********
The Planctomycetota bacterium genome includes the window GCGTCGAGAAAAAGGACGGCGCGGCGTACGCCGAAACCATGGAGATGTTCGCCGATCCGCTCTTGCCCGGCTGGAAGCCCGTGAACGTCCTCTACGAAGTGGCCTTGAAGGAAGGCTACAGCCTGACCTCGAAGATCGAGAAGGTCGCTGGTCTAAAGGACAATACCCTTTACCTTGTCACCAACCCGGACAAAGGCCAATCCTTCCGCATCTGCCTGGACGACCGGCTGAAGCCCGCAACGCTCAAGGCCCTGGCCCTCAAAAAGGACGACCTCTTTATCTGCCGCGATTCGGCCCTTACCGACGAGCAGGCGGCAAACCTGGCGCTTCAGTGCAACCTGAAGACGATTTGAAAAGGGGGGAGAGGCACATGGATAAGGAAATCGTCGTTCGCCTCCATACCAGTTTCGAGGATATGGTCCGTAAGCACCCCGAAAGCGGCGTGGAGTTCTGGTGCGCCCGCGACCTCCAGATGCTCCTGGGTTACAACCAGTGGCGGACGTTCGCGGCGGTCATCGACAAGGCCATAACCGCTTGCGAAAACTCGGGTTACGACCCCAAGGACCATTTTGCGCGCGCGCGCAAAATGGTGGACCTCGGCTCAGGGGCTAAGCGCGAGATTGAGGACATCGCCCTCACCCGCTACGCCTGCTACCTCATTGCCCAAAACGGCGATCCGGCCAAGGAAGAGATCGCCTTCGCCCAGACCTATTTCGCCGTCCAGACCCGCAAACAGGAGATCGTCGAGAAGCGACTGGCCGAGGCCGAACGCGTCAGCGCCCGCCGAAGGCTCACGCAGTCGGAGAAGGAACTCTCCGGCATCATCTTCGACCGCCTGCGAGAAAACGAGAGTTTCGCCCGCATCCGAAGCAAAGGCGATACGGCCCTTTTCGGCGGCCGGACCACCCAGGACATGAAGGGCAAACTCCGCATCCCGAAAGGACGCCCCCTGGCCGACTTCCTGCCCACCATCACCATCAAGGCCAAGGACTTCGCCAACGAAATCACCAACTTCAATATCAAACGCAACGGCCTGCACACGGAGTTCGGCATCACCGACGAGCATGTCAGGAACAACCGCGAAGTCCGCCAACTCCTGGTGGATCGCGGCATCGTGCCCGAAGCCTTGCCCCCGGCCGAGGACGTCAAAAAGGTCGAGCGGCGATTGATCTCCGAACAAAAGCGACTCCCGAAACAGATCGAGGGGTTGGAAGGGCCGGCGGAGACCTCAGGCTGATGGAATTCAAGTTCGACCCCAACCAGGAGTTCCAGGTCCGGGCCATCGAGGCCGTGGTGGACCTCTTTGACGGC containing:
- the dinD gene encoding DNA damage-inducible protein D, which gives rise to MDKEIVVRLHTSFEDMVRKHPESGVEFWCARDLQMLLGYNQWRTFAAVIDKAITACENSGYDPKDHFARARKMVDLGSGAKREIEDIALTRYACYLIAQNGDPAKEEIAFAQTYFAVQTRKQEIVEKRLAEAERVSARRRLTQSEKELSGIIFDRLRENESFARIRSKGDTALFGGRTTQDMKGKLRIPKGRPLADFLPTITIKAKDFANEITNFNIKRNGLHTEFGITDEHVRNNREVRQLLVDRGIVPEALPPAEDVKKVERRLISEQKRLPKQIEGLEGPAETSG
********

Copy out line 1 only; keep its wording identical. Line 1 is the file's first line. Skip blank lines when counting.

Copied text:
The Planctomycetota bacterium genome includes the window GCGTCGAGAAAAAGGACGGCGCGGCGTACGCCGAAACCATGGAGATGTTCGCCGATCCGCTCTTGCCCGGCTGGAAGCCCGTGAACGTCCTCTACGAAGTGGCCTTGAAGGAAGGCTACAGCCTGACCTCGAAGATCGAGAAGGTCGCTGGTCTAAAGGACAATACCCTTTACCTTGTCACCAACCCGGACAAAGGCCAATCCTTCCGCATCTGCCTGGACGACCGGCTGAAGCCCGCAACGCTCAAGGCCCTGGCCCTCAAAAAGGACGACCTCTTTATCTGCCGCGATTCGGCCCTTACCGACGAGCAGGCGGCAAACCTGGCGCTTCAGTGCAACCTGAAGACGATTTGAAAAGGGGGGAGAGGCACATGGATAAGGAAATCGTCGTTCGCCTCCATACCAGTTTCGAGGATATGGTCCGTAAGCACCCCGAAAGCGGCGTGGAGTTCTGGTGCGCCCGCGACCTCCAGATGCTCCTGGGTTACAACCAGTGGCGGACGTTCGCGGCGGTCATCGACAAGGCCATAACCGCTTGCGAAAACTCGGGTTACGACCCCAAGGACCATTTTGCGCGCGCGCGCAAAATGGTGGACCTCGGCTCAGGGGCTAAGCGCGAGATTGAGGACATCGCCCTCACCCGCTACGCCTGCTACCTCATTGCCCAAAACGGCGATCCGGCCAAGGAAGAGATCGCCTTCGCCCAGACCTATTTCGCCGTCCAGACCCGCAAACAGGAGATCGTCGAGAAGCGACTGGCCGAGGCCGAACGCGTCAGCGCCCGCCGAAGGCTCACGCAGTCGGAGAAGGAACTCTCCGGCATCATCTTCGACCGCCTGCGAGAAAACGAGAGTTTCGCCCGCATCCGAAGCAAAGGCGATACGGCCCTTTTCGGCGGCCGGACCACCCAGGACATGAAGGGCAAACTCCGCATCCCGAAAGGACGCCCCCTGGCCGACTTCCTGCCCACCATCACCATCAAGGCCAAGGACTTCGCCAACGAAATCACCAACTTCAATATCAAACGCAACGGCCTGCACACGGAGTTCGGCATCACCGACGAGCATGTCAGGAACAACCGCGAAGTCCGCCAACTCCTGGTGGATCGCGGCATCGTGCCCGAAGCCTTGCCCCCGGCCGAGGACGTCAAAAAGGTCGAGCGGCGATTGATCTCCGAACAAAAGCGACTCCCGAAACAGATCGAGGGGTTGGAAGGGCCGGCGGAGACCTCAGGCTGATGGAATTCAAGTTCGACCCCAACCAGGAGTTCCAGGTCCGGGCCATCGAGGCCGTGGTGGACCTCTTTGACGGC containing: